After nearly six bountiful months, my summer farm-share program has come to an end. Last Saturday, I drove up that bumpy dirt road for the last time, marveling at how the landscape had changed since I first visited in June. Back then, everything was green and growing, the ground hidden beneath layers of herbs, flowers, and the leafy tops of root vegetables: and now the leaves have fallen, the brightness of the blossoms are difficult to remember, and the families exiting the barn carry bags filled with pumpkins and squash instead of strawberries and tomatoes.
Over the months, I’ve grown accustomed to blocking off my Saturday mornings for farm visits–it’s become a comfortable, friendly, familiar part of my routine, and I’ve always enjoyed the opportunity to slip away from the main town and lose myself in a raspberry patch or beanfield. I loved catching a glimpse of the cows or the farm dogs, and occasionally indulging in a bit of people-watching: imagining the stories of the smiling strangers searching through the lettuce bins to my left and right.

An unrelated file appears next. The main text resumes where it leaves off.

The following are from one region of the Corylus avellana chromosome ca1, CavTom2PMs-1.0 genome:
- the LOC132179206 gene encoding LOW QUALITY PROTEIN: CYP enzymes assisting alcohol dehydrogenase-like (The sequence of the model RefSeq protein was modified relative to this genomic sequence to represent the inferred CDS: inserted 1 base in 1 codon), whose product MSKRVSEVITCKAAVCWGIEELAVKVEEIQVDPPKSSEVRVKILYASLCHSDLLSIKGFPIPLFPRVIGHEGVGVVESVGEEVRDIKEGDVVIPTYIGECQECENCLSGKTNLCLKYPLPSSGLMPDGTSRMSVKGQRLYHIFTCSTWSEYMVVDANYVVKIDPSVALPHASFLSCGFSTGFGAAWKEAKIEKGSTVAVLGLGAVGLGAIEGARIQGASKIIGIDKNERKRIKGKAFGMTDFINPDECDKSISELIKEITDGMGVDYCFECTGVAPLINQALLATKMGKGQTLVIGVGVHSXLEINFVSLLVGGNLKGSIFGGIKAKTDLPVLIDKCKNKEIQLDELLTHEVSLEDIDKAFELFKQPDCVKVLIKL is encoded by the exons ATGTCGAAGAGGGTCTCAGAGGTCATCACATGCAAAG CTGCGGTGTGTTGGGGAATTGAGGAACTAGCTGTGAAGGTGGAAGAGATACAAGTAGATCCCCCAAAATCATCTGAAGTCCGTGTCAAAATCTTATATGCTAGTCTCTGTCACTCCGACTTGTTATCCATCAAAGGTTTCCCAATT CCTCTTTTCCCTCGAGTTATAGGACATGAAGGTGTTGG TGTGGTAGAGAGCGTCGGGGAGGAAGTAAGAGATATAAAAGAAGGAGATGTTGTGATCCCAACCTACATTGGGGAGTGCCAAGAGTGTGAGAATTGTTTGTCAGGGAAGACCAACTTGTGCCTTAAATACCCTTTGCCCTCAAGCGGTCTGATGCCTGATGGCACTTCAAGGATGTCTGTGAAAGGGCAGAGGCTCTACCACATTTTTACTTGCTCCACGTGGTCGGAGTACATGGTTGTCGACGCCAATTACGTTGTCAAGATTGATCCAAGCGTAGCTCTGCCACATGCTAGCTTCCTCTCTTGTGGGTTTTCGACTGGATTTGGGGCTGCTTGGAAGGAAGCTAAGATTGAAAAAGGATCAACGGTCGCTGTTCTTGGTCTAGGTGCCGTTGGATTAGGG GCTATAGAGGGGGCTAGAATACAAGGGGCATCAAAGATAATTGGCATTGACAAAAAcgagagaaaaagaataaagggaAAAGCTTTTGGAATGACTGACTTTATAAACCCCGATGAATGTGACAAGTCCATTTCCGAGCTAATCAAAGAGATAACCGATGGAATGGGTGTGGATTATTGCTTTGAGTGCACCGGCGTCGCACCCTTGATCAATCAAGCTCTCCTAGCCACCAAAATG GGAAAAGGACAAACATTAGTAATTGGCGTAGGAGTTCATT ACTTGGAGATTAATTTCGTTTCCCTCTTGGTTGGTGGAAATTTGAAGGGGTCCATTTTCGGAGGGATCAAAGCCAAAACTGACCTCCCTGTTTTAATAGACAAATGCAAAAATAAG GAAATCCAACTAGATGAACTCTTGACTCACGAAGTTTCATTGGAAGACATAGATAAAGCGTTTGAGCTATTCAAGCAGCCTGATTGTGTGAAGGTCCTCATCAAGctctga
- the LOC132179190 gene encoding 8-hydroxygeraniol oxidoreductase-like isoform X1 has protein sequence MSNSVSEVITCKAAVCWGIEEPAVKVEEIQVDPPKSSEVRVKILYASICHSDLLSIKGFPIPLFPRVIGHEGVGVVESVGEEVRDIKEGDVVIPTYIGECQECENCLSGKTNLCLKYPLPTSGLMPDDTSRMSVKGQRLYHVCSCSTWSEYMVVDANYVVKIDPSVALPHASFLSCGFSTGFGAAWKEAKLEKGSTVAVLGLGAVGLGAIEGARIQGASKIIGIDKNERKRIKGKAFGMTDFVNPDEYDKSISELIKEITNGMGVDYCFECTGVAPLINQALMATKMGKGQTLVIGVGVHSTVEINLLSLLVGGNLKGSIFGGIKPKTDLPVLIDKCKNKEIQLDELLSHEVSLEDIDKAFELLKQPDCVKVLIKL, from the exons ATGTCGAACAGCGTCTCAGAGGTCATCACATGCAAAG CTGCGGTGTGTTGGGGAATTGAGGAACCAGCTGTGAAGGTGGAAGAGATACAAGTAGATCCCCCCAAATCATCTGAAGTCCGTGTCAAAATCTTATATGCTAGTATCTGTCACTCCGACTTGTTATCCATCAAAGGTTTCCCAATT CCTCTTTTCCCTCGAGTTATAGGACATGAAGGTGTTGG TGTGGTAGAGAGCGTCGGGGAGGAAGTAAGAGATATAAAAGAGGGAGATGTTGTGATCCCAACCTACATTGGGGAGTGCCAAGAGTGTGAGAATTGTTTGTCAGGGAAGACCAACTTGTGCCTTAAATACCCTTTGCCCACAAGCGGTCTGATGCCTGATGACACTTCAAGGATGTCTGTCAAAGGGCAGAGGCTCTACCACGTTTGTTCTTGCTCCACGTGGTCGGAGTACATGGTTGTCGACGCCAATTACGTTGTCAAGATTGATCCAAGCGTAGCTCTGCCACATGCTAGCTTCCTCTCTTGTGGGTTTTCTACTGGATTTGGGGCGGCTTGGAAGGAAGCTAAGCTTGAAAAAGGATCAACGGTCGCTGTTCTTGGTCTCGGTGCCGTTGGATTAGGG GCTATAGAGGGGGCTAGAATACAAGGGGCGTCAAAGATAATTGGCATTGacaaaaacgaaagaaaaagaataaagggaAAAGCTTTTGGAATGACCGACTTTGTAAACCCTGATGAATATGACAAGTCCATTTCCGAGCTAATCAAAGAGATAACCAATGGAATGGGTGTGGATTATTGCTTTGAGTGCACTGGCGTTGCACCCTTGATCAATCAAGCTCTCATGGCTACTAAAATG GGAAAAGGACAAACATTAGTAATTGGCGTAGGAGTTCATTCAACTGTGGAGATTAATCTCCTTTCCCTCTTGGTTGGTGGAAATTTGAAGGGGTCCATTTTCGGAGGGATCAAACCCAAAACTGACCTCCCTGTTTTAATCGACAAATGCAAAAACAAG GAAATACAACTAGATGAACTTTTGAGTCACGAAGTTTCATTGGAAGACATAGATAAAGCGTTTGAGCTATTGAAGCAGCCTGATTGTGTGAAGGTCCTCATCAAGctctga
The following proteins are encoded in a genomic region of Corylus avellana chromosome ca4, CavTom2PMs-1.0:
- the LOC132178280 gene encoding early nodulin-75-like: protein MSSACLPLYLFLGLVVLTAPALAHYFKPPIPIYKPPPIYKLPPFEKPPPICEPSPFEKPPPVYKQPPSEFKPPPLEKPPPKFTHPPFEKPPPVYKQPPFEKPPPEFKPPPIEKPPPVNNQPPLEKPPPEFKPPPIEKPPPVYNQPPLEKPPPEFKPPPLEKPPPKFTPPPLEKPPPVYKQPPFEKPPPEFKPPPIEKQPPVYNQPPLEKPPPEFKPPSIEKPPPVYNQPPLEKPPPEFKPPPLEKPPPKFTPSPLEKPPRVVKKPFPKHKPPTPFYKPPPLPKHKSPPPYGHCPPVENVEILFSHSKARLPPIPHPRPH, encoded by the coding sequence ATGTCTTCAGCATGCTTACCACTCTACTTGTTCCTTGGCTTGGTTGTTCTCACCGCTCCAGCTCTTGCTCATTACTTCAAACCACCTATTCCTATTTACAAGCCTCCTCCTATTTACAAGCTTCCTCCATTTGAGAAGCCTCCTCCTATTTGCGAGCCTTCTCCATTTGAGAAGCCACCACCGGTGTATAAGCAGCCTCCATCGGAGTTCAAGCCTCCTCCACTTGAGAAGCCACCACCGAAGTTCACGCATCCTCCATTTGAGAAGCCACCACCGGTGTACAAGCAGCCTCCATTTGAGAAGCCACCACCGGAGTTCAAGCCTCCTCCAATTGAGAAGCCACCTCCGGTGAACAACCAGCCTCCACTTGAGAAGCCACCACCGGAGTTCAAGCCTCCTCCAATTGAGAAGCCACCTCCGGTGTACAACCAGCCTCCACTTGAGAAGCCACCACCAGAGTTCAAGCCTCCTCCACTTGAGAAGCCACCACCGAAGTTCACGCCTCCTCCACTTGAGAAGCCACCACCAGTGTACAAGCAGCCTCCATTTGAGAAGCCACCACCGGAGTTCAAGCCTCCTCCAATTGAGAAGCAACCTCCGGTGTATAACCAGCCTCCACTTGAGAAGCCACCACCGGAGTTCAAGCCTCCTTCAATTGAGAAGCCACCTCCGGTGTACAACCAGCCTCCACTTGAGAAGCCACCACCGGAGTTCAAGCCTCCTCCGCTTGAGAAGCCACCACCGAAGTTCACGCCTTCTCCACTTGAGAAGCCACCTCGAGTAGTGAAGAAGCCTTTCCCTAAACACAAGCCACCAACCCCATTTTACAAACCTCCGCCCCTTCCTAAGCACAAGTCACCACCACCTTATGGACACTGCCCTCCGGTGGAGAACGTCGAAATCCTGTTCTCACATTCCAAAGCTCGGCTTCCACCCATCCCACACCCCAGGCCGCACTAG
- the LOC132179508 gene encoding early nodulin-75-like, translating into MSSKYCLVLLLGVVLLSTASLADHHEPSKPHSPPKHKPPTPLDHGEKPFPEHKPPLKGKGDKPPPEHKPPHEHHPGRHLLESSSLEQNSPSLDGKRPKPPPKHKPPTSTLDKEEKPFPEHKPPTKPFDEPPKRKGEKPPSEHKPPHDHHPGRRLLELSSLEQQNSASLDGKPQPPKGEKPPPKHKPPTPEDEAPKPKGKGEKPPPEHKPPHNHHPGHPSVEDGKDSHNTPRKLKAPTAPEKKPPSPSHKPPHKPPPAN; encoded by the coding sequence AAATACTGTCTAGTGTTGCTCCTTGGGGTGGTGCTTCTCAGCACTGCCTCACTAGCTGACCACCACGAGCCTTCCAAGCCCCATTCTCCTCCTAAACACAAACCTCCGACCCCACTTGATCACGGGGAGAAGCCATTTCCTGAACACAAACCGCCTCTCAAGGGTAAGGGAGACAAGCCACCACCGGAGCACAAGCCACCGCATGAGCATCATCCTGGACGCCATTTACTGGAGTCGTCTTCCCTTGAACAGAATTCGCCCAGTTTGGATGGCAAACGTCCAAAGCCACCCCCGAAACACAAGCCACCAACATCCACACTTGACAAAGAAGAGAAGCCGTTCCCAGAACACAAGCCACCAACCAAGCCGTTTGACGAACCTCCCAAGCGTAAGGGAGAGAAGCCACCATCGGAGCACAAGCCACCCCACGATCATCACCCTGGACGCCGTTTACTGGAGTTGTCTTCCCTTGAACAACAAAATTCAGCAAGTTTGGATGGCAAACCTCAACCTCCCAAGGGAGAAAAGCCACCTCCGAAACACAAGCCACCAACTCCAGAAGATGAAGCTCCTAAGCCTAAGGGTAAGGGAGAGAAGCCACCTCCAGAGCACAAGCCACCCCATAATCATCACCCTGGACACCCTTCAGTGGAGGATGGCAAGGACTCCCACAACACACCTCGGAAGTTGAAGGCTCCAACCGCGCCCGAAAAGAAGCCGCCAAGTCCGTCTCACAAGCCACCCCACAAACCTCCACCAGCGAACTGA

During the course of my share, I had the opportunity to sample leafy greens of all varieties (salad mix, arugula, kale, chard), tomatoes (heavenly sweet little sun-golds, big beefsteaks, cherry & plum), peppers, cucumbers, summer squash (zucchini, yellow squash, UFO-shaped patty pan squashes), strange alien delicacies like purple kohlrabi, white and sweet potatoes, radishes, carrots, raspberries, strawberries, basil, parsley, string beans, sugar snap peas, and an incredible amount of winter squash that I can’t even begin to list. I was eating better produce than I’ve ever had before–and all locally-grown and organic!
I don’t know whether or not I’ll still be in the area next year, but if I am, I’ll most certainly make sure that this final November trip to the farm will not be my last.